BOYKIN, Jarvis & Isabel

Cliff McCarthy, 2016

Jarvis Boykin was probably born in Kent, England, but there is confusion as to the exact location. His place of origin has been given variously as “Thanington”, “Channington”, “Charington”, or “Charing.” In Kent, Charing is west of Thannington, which is west of Canterbury; I could not find a “Channington.” The name “Jarvis” may be an Anglicized version of the French “Gervais.”

He married Isabel (last name unknown) probably in England circa 1636, before coming to the New World.

It is said that Jarvis was a carpenter by trade and he came to New England on the Hercules in 1637. Coldham’s Complete Book of Emigrants does list a voyage of the Hercules, departed 23 August 1637: “John Wilson, shipper of goods in the Hercules, Mr. Thomas Wetherley [captain], bound from London to Massachusetts Bay carrying passengers and planters.” No names of the passengers are given.

Jarvis & Isabel Boykin were among the founding settlers of New Haven Colony

Jarvis & Isabel Boykin were among the founding settlers of New Haven Colony

Jarvis Boykin is first recorded at Charleston, Massachusetts, where he was counted as a proprietor of that town, with one servant. Subsequently, he and group of other men from Charleston joined the company led by Theophilus Eaton and John Davenport in settling at Quinnipiac, now New Haven, Connecticut. On 4 June 1639, Jarvis Boykin agreed to the Fundamental Agreement of the New Haven Colony and became one of 54 men recognized as Founders of New Haven. He was made a freeman on 9 October 1648.

He was given a lot in the first division of land in 1641 and was noted on the Brockett Map of New Haven with a lot in Tench’s Quarter on what is now College Street.

As a carpenter, his skills were sought after and much needed by the settlers of New Haven colony. In the “History of the Cutler Lot,” it is written:

“…he was useful and trustworthy in his calling in building the first meeting house and, in the repairs which were made on it from time to time, his advice was always sought. There was full occupation for one of his trade for some years for New Haven had, at first, a larger number of good substantial houses than any other town in proportion to the number of its inhabitants. In order to encourage the erection of dwelling houses, they were exempted from taxation during the first ten years of the settlement of the town. In the latter part of his life, he had accumulated some property and he was employed as an agent for managing property by several who had removed from New Haven.”

Jarvis was among the first group of Selectmen or Townsmen elected at New Haven in 1651 and served again in 1657 and 1658.  He was a Corporal of the New Haven Train Band in 1652 and of the New Haven Colonial Troop in June, 1654. Listed as a Sergeant of the Train Band in August of 1657.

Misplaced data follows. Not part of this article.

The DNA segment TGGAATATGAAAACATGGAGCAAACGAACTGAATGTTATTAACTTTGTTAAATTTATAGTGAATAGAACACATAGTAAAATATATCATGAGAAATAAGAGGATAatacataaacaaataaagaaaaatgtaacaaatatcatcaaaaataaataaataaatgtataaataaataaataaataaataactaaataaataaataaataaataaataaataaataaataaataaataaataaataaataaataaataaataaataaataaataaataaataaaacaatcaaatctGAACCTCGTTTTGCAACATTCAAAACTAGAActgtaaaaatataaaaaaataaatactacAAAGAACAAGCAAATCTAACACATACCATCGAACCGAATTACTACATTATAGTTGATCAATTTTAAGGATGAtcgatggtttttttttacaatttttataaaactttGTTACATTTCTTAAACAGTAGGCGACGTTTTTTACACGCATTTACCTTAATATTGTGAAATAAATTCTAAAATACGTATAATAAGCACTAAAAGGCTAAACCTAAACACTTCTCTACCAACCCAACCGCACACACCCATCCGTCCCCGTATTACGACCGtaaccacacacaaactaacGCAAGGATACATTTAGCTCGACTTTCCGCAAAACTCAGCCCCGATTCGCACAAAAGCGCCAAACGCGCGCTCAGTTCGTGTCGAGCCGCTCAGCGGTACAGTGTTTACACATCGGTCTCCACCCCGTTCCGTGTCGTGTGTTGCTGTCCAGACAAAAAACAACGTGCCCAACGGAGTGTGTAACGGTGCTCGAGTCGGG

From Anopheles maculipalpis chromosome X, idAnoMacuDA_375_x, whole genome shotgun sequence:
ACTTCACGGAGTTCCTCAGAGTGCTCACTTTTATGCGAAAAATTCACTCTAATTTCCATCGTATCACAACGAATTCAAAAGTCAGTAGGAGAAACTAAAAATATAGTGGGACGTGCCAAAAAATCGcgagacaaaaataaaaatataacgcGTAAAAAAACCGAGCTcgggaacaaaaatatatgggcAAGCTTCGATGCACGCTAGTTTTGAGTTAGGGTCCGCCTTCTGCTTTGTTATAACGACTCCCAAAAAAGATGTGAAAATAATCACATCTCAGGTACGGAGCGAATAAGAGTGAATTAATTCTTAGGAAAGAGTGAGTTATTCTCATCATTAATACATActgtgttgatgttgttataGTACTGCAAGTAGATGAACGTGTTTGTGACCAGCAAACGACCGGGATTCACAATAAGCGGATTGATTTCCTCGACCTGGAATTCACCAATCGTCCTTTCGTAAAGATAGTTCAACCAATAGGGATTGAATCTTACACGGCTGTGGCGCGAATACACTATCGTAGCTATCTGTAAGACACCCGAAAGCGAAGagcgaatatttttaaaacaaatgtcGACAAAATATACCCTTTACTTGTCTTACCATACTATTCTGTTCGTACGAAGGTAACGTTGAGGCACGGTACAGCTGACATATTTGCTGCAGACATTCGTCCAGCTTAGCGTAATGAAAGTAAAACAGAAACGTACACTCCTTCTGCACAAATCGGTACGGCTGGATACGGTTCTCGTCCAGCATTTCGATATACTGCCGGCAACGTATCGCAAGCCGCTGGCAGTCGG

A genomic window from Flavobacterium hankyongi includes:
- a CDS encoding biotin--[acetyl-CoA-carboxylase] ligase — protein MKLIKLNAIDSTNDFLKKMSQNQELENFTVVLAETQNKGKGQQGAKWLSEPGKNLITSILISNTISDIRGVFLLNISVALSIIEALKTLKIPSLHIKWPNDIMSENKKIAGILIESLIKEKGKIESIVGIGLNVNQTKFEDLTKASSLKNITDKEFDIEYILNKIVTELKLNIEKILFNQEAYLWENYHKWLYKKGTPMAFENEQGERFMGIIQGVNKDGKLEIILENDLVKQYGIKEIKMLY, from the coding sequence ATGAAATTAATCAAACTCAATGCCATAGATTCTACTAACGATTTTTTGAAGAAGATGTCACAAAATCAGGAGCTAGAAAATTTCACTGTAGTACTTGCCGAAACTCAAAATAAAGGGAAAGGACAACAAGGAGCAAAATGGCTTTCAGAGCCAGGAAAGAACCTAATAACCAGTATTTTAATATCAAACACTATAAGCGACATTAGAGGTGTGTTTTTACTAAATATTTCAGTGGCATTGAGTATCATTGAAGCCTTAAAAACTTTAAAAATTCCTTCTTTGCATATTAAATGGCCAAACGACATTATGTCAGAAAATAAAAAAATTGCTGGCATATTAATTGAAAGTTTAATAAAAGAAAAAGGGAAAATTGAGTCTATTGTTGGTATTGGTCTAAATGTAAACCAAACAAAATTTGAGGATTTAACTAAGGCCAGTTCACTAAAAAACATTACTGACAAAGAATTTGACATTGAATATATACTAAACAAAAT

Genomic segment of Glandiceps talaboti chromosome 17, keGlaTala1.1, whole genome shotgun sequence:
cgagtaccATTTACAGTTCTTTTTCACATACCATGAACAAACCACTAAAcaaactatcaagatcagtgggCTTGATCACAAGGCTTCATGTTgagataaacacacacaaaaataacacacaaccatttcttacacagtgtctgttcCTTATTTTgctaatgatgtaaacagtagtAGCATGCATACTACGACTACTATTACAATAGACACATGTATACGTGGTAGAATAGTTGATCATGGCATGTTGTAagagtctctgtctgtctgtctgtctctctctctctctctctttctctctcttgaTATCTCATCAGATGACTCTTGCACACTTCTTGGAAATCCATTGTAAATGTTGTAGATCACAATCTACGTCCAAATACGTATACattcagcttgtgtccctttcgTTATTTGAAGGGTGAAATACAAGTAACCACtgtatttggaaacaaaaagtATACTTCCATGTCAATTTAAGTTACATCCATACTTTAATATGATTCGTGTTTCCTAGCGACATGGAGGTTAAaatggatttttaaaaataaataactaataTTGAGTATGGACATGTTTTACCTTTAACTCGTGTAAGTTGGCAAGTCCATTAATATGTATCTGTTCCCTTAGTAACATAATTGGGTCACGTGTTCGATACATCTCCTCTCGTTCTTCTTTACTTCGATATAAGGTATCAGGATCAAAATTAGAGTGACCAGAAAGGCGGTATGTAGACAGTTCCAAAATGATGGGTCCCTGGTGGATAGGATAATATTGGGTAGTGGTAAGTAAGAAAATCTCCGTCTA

Jarvis and Isabel were both accepted as members of the First Church in the 1640s and were assigned seats in the meeting house. Jarvis occupied a seat in the prestigious middle section for men. In 1646, Sister Boykin had a middle seat (although the last row) in the women’s section. By 1655/6, Goodwife Boykin, was having difficulty hearing and requested to sit in the alley [or aisle]. Sister Boykin, in 1661/2, was once again permitted to sit in the alley to aid in hearing the services.

Jarvis Boykin died Abt. 1660 in New Haven, CT. The inventory of his estate was taken 23 January 1660/61, by John Nash and William Pecke, and totaled £173-02-02.

Isabel, died 1673 in New Haven, CT. A “writing” was exhibited in court as her will, but was not accepted, because it was not signed or witnessed, yet it was considered as directory in distribution of her estate. Bequeaths to son Nathaniel, to daughter Sarah, and to daughter Denison’s children. At court, 12 February 1673, her heirs accepted the distribution according to the writing. Her inventory was taken 11 November 1673, by Samuel Whitehead and William Payne, and totaled £216-14-02.

The will of the widow Jones was apparently made shortly after the death of Isabel Boykin and names the two surviving children of Isabel and Jarvis Boykin. Is there a relationship? Was Isabel a Jones?

Jones, Joanna, widow, Will made Dec 27, 1673. Bequeaths to John and Mercy Austin and their sons John and David, to Wm. Jones, to James Bishop, to Mr. Streete, to Deacon Peck, to servant Thos. Holt, to Mercy, wife of John Barned, to Widow Banister, and to Nathaniel and Sarah Boykin.

Jones, John. Inventory, taken Sept. 10, 1657 by John Nash, Matthew Moulthrop, and Jarvis Boykin.


Children of Jarvis & Isabel BOYKIN

JARVIS BOYKIN b. prob. Thanington, Kent, England, d. 1660; married ISABEL.  She died 1673 in New Haven, New Haven Co., CT. The Children of JARVIS BOYKIN and ISABEL are:

i.    NATHANIEL BOYKIN, b. September 1641 in New Haven, CT; d. 1705.
ii.    BETHIA BOYKIN, b. Abt. 1643; m. JAMES DENISON, 25 November 1662, New Haven, New Haven Co., CT, b. Abt. 1641; d. 8 May 1719 in East Haven, CT.
iii.    SARAH BOYKIN, b. Abt. 1644; m. SAMUEL EDWARDS, 15 May 1675 in Northampton, Mass. b. Abt. 1643.



  • Atwater, Edwatd E., History of the Colony of New Haven, Connecticut, Vols. I & II, (The Journal Publishing Company, Meriden, Conn., 1902).
  • Coldham, Peter Wilson, The Complete Book of Emigrants, 1607-1660, (Genealogical Publishing Co., Inc., Baltimore, MD, 1987).
  • “History of the Cutler Lot,” Papers of the New Haven Colony Historical Society, 1865.
  • Jacobus, Donald Lines, Families of Ancient New Haven, (Genealogical Publishing Co.; Baltimore, MD, 1981).

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